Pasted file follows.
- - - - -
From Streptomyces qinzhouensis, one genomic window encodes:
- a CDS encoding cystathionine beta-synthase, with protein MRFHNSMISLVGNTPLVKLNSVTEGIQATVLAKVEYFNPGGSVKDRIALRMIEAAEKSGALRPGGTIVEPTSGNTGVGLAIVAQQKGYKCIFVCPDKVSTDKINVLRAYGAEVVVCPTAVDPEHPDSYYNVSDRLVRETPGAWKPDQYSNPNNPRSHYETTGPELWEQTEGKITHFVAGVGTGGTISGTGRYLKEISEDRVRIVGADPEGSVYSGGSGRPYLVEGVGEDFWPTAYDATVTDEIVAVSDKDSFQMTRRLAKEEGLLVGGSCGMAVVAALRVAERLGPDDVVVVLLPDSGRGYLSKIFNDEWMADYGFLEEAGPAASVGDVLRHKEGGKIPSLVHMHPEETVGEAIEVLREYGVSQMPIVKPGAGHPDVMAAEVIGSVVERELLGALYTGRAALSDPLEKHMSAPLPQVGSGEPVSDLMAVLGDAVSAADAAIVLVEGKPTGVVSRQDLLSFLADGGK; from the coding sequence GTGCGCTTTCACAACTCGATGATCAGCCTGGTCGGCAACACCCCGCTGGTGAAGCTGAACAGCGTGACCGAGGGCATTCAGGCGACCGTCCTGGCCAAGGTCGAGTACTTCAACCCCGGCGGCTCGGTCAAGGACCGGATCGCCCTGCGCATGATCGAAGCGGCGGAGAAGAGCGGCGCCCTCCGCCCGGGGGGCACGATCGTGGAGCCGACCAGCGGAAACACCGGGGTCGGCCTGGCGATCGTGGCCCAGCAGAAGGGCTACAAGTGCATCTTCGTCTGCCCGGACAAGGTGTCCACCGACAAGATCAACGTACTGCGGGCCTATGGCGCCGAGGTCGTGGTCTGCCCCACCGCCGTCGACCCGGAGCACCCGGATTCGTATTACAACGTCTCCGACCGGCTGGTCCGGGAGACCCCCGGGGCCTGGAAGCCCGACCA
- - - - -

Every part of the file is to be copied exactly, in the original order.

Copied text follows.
From Streptomyces qinzhouensis, one genomic window encodes:
- a CDS encoding cystathionine beta-synthase, with protein MRFHNSMISLVGNTPLVKLNSVTEGIQATVLAKVEYFNPGGSVKDRIALRMIEAAEKSGALRPGGTIVEPTSGNTGVGLAIVAQQKGYKCIFVCPDKVSTDKINVLRAYGAEVVVCPTAVDPEHPDSYYNVSDRLVRETPGAWKPDQYSNPNNPRSHYETTGPELWEQTEGKITHFVAGVGTGGTISGTGRYLKEISEDRVRIVGADPEGSVYSGGSGRPYLVEGVGEDFWPTAYDATVTDEIVAVSDKDSFQMTRRLAKEEGLLVGGSCGMAVVAALRVAERLGPDDVVVVLLPDSGRGYLSKIFNDEWMADYGFLEEAGPAASVGDVLRHKEGGKIPSLVHMHPEETVGEAIEVLREYGVSQMPIVKPGAGHPDVMAAEVIGSVVERELLGALYTGRAALSDPLEKHMSAPLPQVGSGEPVSDLMAVLGDAVSAADAAIVLVEGKPTGVVSRQDLLSFLADGGK; from the coding sequence GTGCGCTTTCACAACTCGATGATCAGCCTGGTCGGCAACACCCCGCTGGTGAAGCTGAACAGCGTGACCGAGGGCATTCAGGCGACCGTCCTGGCCAAGGTCGAGTACTTCAACCCCGGCGGCTCGGTCAAGGACCGGATCGCCCTGCGCATGATCGAAGCGGCGGAGAAGAGCGGCGCCCTCCGCCCGGGGGGCACGATCGTGGAGCCGACCAGCGGAAACACCGGGGTCGGCCTGGCGATCGTGGCCCAGCAGAAGGGCTACAAGTGCATCTTCGTCTGCCCGGACAAGGTGTCCACCGACAAGATCAACGTACTGCGGGCCTATGGCGCCGAGGTCGTGGTCTGCCCCACCGCCGTCGACCCGGAGCACCCGGATTCGTATTACAACGTCTCCGACCGGCTGGTCCGGGAGACCCCCGGGGCCTGGAAGCCCGACCA